In an interesting OFAC Enforcement Release issued this week, the agency announced that an individual formerly working for the U.S. Army was fined for engaging in transactions with a foreign person designated as a Specially Designated National (SDN).
Specifically, a U.S. Army official stationed at the U.S. Embassy in Colombia was penalized for engaging in at least 24 transactions with a narcotrafficker designated by OFAC. The U.S. person stationed in Bogota had evidently befriended an individual that has been designated by OFAC, and had over time “bought jewelry, meals, clothing, hotel rooms, and other gifts” for the individual over the course of a relationship. Ultimately the penalty was reduced from a maximum of over $33 million down to $5,000. While the penalty amount is not anything drastic and certainly far below the massive penalties we often see in OFAC enforcement cases against companies, this case is very interesting on a number of fronts – including the fact that:
(1) such releases seem to rarely be issued against natural persons;
(2) there was no identifying information of any of the parties (compared to corporate enforcement releases where the names of companies are generally provided); but also
(3) because of the nature of the transactions at issue – these were not commercial transactions per se but rather appear to have been the hallmarks of a personal relationship – gifts, meals, hotel stays. It begs the question – are personal relationships and generally friendships subject to sanctions?
For those who are familiar with sanctions laws, the answer is pretty clear. When parties are designated by OFAC, depending on the program under which they are sanctioned, most transactions with them by U.S. persons become prohibited for the U.S. person. Given the bar on dealings in the transfer of property to/from such parties, there is no line drawn for individual relationships. In other words, just like a U.S. person generally cannot export goods to a sanctioned company, it would naturally follow that they cannot give a gift to a sanctioned individual, or say, receive money or a small loan from that person. Again, the limitations vary based on the program under which the party is sanctioned, but these kind of limitations are not uncommon, regardless of the country the party is in.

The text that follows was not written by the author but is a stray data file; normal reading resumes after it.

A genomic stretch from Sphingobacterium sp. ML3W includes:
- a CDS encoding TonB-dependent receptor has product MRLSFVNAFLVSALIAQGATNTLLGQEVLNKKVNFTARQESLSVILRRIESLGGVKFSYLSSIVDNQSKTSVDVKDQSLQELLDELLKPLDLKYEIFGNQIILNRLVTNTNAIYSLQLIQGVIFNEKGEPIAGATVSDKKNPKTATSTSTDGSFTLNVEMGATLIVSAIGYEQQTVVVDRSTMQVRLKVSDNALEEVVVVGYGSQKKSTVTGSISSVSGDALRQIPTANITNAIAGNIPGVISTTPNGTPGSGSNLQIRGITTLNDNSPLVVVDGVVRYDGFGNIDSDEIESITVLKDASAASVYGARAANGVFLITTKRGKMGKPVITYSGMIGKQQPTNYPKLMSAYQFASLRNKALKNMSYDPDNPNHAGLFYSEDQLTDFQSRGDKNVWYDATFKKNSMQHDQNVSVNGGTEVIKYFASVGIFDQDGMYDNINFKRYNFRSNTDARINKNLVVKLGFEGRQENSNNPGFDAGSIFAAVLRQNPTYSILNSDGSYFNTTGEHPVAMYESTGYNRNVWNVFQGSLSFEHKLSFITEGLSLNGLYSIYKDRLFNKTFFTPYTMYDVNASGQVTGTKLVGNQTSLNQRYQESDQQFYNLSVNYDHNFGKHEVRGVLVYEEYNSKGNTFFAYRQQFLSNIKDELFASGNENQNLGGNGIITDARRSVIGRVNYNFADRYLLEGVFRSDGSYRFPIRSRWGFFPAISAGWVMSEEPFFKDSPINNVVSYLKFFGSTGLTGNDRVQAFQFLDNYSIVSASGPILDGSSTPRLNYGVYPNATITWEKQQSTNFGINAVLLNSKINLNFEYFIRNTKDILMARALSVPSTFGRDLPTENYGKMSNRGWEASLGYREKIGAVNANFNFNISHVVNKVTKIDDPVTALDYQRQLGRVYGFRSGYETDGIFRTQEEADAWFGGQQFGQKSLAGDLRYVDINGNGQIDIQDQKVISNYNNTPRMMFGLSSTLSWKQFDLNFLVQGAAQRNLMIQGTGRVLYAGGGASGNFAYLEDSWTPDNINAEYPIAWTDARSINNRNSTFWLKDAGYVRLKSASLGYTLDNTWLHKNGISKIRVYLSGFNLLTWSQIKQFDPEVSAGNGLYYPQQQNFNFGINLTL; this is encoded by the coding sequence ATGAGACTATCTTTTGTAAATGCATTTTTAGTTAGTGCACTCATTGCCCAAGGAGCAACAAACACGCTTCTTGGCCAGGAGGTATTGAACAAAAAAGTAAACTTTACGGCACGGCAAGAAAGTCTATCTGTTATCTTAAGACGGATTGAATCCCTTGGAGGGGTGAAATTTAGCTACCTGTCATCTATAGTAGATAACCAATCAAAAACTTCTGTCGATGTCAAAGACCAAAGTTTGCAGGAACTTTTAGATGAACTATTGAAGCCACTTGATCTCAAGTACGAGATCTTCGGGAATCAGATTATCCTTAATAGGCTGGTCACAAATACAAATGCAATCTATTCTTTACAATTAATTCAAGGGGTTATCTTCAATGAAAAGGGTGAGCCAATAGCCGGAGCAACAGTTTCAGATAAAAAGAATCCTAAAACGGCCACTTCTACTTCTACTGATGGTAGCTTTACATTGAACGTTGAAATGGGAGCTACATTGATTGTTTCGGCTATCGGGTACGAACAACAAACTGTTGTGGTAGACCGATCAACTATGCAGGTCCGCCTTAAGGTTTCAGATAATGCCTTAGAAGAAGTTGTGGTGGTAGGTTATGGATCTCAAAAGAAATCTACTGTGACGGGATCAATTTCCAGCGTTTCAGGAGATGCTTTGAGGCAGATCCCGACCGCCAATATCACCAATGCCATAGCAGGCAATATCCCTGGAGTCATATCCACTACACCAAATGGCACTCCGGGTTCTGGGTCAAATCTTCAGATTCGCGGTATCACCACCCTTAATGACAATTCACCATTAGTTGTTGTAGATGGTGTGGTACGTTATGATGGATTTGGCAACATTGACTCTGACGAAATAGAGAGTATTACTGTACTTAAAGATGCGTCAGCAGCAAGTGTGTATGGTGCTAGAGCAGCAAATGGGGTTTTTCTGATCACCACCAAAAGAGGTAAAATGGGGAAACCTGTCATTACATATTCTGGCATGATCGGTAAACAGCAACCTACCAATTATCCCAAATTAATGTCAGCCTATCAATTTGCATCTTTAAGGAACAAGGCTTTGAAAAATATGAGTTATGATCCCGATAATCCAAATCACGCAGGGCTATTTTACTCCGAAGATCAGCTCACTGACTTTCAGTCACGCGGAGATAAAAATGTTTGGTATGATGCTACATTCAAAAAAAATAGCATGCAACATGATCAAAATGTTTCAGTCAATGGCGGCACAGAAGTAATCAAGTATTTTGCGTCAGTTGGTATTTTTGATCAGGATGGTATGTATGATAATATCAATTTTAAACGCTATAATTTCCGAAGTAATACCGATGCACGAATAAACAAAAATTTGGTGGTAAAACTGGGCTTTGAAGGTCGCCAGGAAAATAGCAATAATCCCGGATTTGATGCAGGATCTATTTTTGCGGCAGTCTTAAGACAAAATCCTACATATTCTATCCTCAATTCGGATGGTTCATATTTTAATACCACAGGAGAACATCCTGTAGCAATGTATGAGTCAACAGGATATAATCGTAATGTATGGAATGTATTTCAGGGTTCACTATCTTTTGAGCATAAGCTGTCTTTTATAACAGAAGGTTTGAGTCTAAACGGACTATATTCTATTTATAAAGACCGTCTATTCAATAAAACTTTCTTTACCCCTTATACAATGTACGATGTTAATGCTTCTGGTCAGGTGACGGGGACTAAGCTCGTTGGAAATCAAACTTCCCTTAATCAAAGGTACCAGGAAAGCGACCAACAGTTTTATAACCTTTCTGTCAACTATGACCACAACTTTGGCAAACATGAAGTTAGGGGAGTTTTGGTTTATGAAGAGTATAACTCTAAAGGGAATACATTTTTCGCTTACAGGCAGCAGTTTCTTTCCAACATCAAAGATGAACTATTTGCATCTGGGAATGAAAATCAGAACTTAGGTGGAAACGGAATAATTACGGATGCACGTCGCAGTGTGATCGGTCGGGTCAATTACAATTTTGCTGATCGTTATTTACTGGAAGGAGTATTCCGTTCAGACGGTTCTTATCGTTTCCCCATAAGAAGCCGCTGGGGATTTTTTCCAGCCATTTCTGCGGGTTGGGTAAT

There are a few key takeaways here, but it appears the biggest is the fact that sanctions laws like so-called “blocking programs,” whereby individuals and organizations are subject to blocking by U.S. persons (think of narcotraffickers, kingpins, certain terrorist entities, persons designated for corruption or human rights violations, etc.) are not just limited to corporate entities and are generally comprehensive enough to have an impact on personal relationships.
Further, the case very importantly highlights that compliance is critical for individuals too. This can translate into many different contexts – individual transactions in sanctioned countries like Iran or Cuba for example, or personal dealings (e.g., gift giving) with parties on the SDN list that may not fit many people’s definition of “commercial.” While all interaction with such a party might not be prohibited, they can still be under strict limitations, and the law often does not distinguish between “arms-length” commercial transactions or activities (like gift giving) that may transpire in the course of a personal relationship. As such, individuals should be alert to these risks and work to prevent them accordingly.